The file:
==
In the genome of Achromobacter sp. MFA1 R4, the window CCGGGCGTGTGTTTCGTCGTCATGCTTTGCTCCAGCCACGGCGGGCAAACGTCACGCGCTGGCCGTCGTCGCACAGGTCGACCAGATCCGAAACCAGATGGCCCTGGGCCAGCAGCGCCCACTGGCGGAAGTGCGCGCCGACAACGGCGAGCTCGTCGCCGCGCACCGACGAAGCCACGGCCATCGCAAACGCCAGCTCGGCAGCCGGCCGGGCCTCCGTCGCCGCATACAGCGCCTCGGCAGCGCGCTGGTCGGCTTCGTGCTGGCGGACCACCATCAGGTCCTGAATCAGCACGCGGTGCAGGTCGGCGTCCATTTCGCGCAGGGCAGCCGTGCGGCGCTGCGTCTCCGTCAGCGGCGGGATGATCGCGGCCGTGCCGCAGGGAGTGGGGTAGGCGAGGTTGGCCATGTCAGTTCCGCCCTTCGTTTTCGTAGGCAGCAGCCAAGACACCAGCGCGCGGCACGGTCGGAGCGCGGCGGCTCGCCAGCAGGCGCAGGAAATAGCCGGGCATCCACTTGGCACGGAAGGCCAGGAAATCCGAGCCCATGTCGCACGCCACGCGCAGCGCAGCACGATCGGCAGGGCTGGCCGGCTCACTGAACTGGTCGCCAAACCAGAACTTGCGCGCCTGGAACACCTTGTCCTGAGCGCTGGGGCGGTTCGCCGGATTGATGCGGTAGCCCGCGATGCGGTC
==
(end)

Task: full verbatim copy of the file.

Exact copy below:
In the genome of Achromobacter sp. MFA1 R4, the window CCGGGCGTGTGTTTCGTCGTCATGCTTTGCTCCAGCCACGGCGGGCAAACGTCACGCGCTGGCCGTCGTCGCACAGGTCGACCAGATCCGAAACCAGATGGCCCTGGGCCAGCAGCGCCCACTGGCGGAAGTGCGCGCCGACAACGGCGAGCTCGTCGCCGCGCACCGACGAAGCCACGGCCATCGCAAACGCCAGCTCGGCAGCCGGCCGGGCCTCCGTCGCCGCATACAGCGCCTCGGCAGCGCGCTGGTCGGCTTCGTGCTGGCGGACCACCATCAGGTCCTGAATCAGCACGCGGTGCAGGTCGGCGTCCATTTCGCGCAGGGCAGCCGTGCGGCGCTGCGTCTCCGTCAGCGGCGGGATGATCGCGGCCGTGCCGCAGGGAGTGGGGTAGGCGAGGTTGGCCATGTCAGTTCCGCCCTTCGTTTTCGTAGGCAGCAGCCAAGACACCAGCGCGCGGCACGGTCGGAGCGCGGCGGCTCGCCAGCAGGCGCAGGAAATAGCCGGGCATCCACTTGGCACGGAAGGCCAGGAAATCCGAGCCCATGTCGCACGCCACGCGCAGCGCAGCACGATCGGCAGGGCTGGCCGGCTCACTGAACTGGTCGCCAAACCAGAACTTGCGCGCCTGGAACACCTTGTCCTGAGCGCTGGGGCGGTTCGCCGGATTGATGCGGTAGCCCGCGATGCGGTC